Here are the basic facts that lead me to ask the title question:
[li]David Haws attended one year at West Virginia University (maintaining a 4.0 average) with a WV PROMISE scholarship.[/li][li]Mr. Haws then, following the norms of his membership in the Church of Jesus Christ of Latter-day Saints, served two years on a church mission doing good works.[/li][li]The state PROMISE Scholarship Board twice denied Mr. Haws’ request for a deferment or leave of absence and revoked his scholarship.[/li][li]According to its deferral policy, “[t]he PROMISE Board does not wish to grant personal leaves of absence for any reason.” They may, at their discretion, make exceptions for Medical Leave, Family Medical Leave or Bereavement Leave, Military Leave, and “Other Unforeseen Leave”.[/li][/ul]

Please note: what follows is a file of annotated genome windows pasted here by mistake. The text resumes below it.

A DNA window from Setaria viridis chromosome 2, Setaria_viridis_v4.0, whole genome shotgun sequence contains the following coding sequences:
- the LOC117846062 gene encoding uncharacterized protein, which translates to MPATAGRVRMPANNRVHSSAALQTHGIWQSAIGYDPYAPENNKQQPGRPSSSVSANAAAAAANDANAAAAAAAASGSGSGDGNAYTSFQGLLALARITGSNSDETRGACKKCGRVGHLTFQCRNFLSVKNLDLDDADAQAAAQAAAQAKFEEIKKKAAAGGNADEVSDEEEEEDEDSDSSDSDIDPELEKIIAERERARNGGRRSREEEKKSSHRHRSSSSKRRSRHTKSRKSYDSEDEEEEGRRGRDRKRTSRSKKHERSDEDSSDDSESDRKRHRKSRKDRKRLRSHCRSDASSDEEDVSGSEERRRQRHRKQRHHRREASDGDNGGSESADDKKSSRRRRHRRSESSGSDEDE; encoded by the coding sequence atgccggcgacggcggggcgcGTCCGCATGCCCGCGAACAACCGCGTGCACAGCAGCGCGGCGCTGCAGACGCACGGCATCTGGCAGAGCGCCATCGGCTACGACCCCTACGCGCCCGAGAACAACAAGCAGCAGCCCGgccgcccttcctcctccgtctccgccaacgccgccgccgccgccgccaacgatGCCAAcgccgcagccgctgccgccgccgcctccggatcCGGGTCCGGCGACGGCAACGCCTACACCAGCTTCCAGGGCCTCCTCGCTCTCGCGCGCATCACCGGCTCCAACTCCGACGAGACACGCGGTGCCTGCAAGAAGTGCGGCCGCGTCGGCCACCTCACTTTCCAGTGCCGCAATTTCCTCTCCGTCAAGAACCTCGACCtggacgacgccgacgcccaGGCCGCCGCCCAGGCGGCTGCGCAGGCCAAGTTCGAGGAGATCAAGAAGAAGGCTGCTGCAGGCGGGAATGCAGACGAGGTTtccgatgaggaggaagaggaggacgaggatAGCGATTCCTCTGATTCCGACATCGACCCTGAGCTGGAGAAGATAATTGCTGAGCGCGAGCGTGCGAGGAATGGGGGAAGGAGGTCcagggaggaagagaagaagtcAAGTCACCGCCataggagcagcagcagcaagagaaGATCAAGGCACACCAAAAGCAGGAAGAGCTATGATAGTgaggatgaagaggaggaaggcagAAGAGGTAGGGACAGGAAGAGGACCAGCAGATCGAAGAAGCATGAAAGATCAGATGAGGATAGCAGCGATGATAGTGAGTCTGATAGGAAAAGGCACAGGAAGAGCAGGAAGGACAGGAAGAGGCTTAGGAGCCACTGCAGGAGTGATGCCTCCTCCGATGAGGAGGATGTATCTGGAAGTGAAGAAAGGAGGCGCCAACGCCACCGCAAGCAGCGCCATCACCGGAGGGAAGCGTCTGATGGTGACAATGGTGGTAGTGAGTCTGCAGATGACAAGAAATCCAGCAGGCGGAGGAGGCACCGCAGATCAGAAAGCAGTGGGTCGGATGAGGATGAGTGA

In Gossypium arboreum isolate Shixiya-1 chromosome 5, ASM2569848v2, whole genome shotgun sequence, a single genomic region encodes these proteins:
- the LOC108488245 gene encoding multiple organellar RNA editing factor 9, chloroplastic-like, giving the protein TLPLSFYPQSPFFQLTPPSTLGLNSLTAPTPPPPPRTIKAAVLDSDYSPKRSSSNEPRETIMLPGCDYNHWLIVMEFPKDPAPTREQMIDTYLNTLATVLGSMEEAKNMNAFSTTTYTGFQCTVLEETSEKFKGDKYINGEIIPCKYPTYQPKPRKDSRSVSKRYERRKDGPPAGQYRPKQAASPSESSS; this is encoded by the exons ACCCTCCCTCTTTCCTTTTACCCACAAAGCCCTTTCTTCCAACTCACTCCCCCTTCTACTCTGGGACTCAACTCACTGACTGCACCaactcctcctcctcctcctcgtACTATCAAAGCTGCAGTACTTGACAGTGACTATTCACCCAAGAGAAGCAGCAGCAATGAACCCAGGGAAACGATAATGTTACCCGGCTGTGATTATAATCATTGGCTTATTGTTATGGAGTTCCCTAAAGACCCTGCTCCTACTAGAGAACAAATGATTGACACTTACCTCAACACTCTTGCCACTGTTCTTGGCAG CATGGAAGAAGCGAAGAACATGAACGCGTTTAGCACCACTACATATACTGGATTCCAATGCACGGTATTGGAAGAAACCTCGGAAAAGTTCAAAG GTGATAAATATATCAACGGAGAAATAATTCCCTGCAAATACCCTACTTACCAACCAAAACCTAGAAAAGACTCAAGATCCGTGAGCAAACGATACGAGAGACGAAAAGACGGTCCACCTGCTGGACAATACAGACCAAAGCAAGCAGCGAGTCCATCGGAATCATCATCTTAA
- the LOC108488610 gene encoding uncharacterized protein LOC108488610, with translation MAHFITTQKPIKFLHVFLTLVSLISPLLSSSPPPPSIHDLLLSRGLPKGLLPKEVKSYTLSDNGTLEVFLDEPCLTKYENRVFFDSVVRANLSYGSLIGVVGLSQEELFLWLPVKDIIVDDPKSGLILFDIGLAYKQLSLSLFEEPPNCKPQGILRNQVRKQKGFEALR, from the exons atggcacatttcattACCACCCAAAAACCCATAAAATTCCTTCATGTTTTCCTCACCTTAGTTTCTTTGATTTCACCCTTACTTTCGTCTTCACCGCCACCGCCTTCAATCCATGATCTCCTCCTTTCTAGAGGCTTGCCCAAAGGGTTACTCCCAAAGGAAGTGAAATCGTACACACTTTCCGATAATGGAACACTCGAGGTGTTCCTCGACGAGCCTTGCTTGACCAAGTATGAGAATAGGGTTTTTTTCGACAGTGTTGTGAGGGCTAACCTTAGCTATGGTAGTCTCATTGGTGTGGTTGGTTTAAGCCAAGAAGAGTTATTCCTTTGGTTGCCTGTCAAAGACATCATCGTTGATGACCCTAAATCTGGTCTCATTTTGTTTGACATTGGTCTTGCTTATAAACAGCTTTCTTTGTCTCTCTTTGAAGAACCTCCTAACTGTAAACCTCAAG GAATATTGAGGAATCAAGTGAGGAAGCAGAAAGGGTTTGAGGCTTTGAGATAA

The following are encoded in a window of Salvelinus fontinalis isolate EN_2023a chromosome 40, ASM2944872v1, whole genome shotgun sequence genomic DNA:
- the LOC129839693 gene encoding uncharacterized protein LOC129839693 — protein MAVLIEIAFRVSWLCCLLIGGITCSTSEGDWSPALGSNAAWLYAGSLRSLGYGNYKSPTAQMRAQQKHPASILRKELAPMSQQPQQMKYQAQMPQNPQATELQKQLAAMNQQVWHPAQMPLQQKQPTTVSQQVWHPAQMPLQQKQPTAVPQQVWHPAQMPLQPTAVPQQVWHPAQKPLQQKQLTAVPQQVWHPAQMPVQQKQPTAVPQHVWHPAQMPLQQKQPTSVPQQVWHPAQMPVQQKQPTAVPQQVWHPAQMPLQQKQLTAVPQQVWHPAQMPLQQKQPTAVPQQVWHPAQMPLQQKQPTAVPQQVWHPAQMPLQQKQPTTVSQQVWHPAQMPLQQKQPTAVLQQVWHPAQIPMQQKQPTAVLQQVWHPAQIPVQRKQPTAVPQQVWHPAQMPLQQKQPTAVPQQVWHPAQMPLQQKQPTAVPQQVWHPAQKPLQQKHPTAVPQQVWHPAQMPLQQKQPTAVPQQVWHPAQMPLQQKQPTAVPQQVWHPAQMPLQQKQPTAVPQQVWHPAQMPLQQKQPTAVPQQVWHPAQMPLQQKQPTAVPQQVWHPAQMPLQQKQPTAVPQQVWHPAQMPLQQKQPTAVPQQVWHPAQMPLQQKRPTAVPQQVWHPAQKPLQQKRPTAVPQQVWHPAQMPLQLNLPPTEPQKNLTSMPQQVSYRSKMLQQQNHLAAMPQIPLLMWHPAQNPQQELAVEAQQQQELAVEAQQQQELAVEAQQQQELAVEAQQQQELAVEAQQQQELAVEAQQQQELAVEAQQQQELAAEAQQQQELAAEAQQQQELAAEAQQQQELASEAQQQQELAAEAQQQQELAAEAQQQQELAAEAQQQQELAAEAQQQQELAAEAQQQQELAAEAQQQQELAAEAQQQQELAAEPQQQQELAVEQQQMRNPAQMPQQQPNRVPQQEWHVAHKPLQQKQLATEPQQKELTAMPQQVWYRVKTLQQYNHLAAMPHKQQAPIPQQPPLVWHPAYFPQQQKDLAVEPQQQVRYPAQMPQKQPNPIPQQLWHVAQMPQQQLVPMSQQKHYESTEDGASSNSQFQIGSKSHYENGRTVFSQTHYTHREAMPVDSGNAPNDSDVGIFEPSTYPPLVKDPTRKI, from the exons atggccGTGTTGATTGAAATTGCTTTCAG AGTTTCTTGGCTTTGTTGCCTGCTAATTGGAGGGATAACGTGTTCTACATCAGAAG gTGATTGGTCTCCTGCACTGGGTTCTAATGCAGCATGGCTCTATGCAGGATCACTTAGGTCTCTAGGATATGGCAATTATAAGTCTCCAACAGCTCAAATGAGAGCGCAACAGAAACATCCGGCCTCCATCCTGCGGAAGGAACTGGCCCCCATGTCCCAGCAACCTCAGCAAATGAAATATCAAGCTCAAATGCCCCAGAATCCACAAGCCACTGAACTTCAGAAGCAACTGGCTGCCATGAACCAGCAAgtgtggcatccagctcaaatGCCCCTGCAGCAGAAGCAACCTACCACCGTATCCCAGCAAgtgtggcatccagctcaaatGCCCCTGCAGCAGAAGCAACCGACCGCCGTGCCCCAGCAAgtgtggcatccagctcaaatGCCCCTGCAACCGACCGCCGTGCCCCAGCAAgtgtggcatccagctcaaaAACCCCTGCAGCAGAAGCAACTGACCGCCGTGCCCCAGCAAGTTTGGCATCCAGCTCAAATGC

Mr. Haws’ request doesn’t seem to fall under any of the recognized exceptions. (It was not unforeseen.) The Board’s position is they want to avoid “the potential for abuse by students who would use this type of leave for personal vacations.” I guess a student could claim his Church of the Holy Hangover requires him to spend a year in Puerto Vallarta though that’s clearly not the case here. If the Board established an exception for Mormon missionaries, would they be in an awkward position of defining what is a legitimate church activity? Would doing so be unfair to students of other faiths?
ISTM the Board probably could define a policy that accommodated Mr. Haws without accommodating any one religion. I doubt the existing policy was intended to deny any student the convictions of their faith. However, should the Board be required to look for such an accommodation? And how would you protect against abuse?
PS. The news today is that WVU will re-admit Mr. Haws and defer his tuition until his lawsuit against the PROMISE Scholarship Board is resolved.